Europe’s largest Arab performing arts festival welcomes younger artists working in diverse media.
Nora Ounnas Leroy
Every year now, the Festival Arabesques brings a rich roster of performing and other artists to Montpellier, with a view to leading the dialogue of cultures between civilizations. One night, I ventured over to the Halle Tropisme, a large arts and entrepreneurial complex, to attend what the festival called an “incubator” between two cities, Casablanca (commonly known as “Casa”) and Montpellier. Here I met three young emerging Moroccan artists in the LEADART incubator, presented with the Arabesques Sound System. LEADART serves to develop artistic and cultural exchanges on the theme of urban arts — our three artists were invited for a week of artistic residency at the Halle Tropisme.
Jad Mouride is a 29-year-old digital artist who lives in Casablanca. After studying journalism and communications, he became a multimedia designer of image and sound, creating mapping for various shows and festivals, but also 3D animations and generative art visuals. He has also been a musician for ten years and hosts DJ sets accompanied by interactive projections with the collective KUSSUF (“eclipse”).
His “jack-of-all-trades” approach and the diversity of media he masters allow him to deal in an original and exhaustive way with subjects such as the human condition in relation to new technologies, surveillance, and taboos resulting from urban development.
He suggests that he is at the forefront of “the beginnings of a new art, combining the physical, the virtual and the hybrid that create the equation of the physical world.”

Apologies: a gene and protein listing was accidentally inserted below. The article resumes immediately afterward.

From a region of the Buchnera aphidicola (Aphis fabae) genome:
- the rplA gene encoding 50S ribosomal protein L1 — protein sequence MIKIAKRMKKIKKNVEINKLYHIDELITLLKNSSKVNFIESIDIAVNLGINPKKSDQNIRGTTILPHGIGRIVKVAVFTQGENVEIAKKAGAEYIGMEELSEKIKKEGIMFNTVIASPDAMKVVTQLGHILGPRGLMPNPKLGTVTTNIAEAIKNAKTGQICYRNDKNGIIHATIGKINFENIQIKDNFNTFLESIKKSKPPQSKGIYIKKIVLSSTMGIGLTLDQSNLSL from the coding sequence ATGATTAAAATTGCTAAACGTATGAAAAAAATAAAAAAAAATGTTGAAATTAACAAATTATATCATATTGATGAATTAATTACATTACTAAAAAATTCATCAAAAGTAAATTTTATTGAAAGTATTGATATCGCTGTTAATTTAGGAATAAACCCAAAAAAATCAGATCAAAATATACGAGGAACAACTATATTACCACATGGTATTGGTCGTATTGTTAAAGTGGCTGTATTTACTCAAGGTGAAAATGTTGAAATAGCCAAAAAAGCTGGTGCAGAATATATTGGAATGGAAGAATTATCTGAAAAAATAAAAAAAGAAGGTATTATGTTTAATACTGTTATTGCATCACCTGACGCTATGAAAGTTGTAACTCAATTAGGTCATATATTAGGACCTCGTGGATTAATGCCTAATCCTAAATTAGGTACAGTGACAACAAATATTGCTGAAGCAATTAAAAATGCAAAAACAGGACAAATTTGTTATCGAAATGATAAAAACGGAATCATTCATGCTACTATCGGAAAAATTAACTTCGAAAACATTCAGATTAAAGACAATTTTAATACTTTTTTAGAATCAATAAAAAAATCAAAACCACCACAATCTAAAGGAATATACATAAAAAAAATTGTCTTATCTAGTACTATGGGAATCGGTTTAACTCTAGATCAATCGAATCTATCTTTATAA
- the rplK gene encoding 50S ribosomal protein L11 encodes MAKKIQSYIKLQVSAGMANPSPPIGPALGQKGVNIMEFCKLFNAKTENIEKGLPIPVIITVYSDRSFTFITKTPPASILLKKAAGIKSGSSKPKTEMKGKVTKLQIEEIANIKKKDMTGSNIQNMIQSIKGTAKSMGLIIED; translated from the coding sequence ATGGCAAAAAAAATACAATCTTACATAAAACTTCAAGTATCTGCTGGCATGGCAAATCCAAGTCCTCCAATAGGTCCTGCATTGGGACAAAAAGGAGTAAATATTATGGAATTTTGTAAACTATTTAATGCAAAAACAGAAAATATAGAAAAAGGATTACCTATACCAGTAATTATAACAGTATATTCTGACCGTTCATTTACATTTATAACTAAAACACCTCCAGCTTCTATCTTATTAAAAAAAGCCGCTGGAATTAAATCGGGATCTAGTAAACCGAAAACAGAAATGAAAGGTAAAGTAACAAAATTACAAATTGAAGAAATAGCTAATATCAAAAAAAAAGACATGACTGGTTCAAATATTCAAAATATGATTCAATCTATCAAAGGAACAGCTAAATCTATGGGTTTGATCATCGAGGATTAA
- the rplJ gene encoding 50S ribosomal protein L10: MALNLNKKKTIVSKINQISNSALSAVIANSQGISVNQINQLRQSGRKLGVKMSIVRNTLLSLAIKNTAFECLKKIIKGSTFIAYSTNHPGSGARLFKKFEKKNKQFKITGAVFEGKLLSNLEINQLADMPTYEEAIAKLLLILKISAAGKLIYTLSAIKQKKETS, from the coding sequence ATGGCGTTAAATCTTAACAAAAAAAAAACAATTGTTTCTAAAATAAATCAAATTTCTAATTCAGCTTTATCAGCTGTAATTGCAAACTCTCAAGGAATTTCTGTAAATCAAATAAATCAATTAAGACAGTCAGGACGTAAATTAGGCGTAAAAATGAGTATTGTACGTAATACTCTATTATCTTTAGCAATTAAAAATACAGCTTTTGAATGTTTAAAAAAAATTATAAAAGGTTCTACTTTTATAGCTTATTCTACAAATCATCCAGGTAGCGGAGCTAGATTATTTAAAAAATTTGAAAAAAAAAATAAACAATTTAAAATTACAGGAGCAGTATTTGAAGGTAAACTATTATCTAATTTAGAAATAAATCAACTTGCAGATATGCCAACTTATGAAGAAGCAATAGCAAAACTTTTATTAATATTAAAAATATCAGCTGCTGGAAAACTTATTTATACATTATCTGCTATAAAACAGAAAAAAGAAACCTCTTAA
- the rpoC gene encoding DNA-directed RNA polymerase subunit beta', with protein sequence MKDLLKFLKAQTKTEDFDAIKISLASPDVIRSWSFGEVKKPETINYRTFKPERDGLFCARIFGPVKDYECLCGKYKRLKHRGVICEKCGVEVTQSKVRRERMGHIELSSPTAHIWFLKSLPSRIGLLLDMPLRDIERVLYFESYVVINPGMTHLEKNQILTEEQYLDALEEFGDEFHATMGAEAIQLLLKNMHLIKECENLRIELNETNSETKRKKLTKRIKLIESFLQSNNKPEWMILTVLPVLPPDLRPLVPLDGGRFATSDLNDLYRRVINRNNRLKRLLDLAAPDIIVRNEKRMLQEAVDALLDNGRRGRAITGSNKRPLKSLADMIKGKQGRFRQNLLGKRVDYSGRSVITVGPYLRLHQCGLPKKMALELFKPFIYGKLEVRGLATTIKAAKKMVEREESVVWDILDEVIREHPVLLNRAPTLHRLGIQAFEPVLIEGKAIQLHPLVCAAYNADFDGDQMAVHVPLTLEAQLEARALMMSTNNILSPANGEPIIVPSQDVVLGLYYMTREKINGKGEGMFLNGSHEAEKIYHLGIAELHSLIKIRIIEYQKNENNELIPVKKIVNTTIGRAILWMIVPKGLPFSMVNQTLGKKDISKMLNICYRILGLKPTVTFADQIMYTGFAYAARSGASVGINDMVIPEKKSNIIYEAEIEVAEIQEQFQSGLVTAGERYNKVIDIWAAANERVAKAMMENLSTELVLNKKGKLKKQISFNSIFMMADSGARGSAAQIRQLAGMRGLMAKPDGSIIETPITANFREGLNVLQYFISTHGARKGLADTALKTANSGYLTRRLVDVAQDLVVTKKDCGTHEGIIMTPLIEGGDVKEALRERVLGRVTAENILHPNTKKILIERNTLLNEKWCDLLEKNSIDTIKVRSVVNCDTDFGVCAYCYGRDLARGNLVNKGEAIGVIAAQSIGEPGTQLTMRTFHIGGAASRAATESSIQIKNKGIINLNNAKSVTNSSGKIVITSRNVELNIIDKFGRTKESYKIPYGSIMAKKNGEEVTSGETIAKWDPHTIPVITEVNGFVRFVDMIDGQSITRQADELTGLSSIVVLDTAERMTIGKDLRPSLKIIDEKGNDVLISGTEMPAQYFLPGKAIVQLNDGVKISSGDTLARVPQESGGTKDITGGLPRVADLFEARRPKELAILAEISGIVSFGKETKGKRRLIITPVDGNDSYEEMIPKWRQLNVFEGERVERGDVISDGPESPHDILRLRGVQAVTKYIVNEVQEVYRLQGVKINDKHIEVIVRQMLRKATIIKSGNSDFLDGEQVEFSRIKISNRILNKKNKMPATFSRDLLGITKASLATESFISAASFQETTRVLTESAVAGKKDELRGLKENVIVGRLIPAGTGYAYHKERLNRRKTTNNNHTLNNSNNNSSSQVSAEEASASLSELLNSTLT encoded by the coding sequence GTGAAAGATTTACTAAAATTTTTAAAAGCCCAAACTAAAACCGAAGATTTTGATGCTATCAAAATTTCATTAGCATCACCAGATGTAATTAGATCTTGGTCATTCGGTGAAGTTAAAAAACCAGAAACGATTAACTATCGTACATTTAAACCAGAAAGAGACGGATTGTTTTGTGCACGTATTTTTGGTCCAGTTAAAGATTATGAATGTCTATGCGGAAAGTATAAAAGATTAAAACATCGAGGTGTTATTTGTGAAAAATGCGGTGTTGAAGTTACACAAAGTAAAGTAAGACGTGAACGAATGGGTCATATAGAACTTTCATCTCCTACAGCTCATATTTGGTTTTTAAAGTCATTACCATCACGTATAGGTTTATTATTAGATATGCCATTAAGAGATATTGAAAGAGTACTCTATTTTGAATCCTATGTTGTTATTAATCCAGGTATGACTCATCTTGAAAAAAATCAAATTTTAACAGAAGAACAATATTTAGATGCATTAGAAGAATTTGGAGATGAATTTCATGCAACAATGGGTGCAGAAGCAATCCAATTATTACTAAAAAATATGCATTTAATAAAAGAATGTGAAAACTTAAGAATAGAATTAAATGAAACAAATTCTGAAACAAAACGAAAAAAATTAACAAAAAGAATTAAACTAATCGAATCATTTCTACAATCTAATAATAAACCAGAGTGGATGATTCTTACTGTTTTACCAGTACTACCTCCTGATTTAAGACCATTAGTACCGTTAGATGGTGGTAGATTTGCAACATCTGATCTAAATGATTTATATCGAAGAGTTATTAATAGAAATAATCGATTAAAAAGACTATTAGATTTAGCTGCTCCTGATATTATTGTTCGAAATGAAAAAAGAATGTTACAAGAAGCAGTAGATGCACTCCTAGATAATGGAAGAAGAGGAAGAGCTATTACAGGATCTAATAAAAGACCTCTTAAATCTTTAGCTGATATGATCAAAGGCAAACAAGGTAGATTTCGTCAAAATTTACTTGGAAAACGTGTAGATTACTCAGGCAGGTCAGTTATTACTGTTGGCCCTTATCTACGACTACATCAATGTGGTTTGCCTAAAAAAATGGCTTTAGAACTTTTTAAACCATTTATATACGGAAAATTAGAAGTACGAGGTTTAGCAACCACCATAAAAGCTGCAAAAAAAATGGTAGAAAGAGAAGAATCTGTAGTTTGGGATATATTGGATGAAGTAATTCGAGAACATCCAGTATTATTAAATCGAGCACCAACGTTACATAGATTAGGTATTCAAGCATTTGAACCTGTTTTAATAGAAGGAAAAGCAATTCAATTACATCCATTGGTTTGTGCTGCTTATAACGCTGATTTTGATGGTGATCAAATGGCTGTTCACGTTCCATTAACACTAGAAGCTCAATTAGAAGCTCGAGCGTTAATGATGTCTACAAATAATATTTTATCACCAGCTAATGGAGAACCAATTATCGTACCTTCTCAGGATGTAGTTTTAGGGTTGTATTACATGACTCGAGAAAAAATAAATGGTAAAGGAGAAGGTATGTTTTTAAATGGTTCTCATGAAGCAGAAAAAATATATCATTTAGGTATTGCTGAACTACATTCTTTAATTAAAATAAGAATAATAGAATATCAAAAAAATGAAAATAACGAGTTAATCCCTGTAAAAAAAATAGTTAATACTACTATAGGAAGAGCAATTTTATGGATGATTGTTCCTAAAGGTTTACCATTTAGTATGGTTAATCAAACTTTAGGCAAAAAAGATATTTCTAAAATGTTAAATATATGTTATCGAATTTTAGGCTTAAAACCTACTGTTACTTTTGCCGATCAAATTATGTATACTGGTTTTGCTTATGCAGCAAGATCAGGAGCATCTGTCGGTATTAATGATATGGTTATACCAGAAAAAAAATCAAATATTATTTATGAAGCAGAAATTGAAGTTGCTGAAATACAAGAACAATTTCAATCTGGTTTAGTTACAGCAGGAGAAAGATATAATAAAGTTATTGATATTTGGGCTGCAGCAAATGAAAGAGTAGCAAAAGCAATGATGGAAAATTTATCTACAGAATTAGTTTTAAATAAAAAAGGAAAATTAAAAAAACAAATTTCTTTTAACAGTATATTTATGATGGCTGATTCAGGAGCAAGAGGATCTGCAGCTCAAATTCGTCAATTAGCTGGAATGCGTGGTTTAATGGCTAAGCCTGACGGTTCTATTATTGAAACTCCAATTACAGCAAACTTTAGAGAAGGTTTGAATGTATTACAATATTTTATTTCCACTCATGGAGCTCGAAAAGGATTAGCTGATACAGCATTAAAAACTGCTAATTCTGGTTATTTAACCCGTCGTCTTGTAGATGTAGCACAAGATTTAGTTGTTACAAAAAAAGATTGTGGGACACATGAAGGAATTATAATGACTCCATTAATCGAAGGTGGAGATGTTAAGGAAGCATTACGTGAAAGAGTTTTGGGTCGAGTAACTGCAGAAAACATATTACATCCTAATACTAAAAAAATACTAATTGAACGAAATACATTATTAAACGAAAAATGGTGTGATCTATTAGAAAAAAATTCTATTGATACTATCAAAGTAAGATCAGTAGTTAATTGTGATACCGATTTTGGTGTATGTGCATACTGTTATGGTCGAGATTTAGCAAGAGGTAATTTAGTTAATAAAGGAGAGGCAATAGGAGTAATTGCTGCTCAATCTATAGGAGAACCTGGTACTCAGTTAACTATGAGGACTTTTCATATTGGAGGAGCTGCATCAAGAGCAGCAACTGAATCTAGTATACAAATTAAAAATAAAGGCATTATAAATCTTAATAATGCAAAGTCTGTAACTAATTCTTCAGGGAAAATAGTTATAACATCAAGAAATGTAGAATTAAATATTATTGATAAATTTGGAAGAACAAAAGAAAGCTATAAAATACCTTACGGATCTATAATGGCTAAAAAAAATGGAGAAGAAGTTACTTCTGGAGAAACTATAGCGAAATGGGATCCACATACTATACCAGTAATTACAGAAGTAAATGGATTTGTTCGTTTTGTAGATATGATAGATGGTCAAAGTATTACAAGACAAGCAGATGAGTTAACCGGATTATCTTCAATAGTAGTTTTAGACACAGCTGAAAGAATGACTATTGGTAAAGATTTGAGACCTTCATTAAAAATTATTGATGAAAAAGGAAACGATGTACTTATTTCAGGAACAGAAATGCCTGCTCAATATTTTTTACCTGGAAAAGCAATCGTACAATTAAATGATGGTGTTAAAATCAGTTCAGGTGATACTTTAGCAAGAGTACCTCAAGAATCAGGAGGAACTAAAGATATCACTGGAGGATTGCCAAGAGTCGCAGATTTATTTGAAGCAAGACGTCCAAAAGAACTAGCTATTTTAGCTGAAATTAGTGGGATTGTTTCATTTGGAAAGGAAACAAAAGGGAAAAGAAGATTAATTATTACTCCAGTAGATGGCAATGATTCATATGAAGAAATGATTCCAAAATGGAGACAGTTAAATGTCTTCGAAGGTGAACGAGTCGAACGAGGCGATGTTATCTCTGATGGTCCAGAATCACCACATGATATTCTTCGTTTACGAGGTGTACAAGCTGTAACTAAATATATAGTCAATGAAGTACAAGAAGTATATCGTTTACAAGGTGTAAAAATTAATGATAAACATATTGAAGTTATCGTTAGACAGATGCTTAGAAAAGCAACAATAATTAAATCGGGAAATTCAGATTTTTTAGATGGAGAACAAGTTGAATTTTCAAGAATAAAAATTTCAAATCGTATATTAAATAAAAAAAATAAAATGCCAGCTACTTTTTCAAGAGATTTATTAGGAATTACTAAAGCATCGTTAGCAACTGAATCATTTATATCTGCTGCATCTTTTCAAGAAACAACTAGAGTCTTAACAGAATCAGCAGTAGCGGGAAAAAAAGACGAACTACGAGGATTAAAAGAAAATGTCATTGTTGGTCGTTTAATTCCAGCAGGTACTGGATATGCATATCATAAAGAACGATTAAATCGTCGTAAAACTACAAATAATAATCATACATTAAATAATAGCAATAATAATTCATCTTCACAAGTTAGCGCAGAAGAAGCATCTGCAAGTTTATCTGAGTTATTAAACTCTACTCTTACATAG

His work “Khazablanca,”for instance, takes its name from a play on words between “Casablanca” and “Khaza” which means “lichens” or “molds.” It is a co-creation with Salima Dhaibi, an actress who came up in the Casa theatre and performance art scene. “Khazablanca” offers “a subjective look at the brutality of human interactions,” Mouride says. “It is a city in constant construction/destruction. Casablanca is violent but also poetic. It illustrates the social oxymoron par excellence.”
Mouride explains that construction in Casablanca, in 1912, of the first large modern port in the Moroccan kingdom marked a decisive and historic turning point in the economic development of the country, but also in its societal structure. Thanks to national and foreign investments, Casa quickly became an industrial capital, creating in the wake of its growth as much success and joy as inequality and despair.
In his work, Mouride addresses issues such as the differences in population density. The bourgeois neighborhoods, once reserved for French settlers, are still those with the lowest population density.
“It is important to know that it was in Casablanca that the first shanty towns were created in the 1930s,” he explains, “increasing the gap between rich and poor, between those who have everything and large spaces to live and those who live on each other with little.”
His work also underlines the importance and the resurgence of magical rituals. The individual, having lost his bearings in an urban space designed essentially for work, seeks his balance, his deliverance.
Mohamed Amine Ait Hammou is a stage designer, director and video artist. He is 37 and lives in Tangiers. After attending the École des Beaux-Arts in Tetouan, he studied dramatic art and then enrolled in the École Supérieure des Arts Visuels of Marrakech. Today, he creates theater sets, video mapping and offers us, as part of LEADART, an interactive installation inspired by a popular money game in Moroccan fairs called Swirti.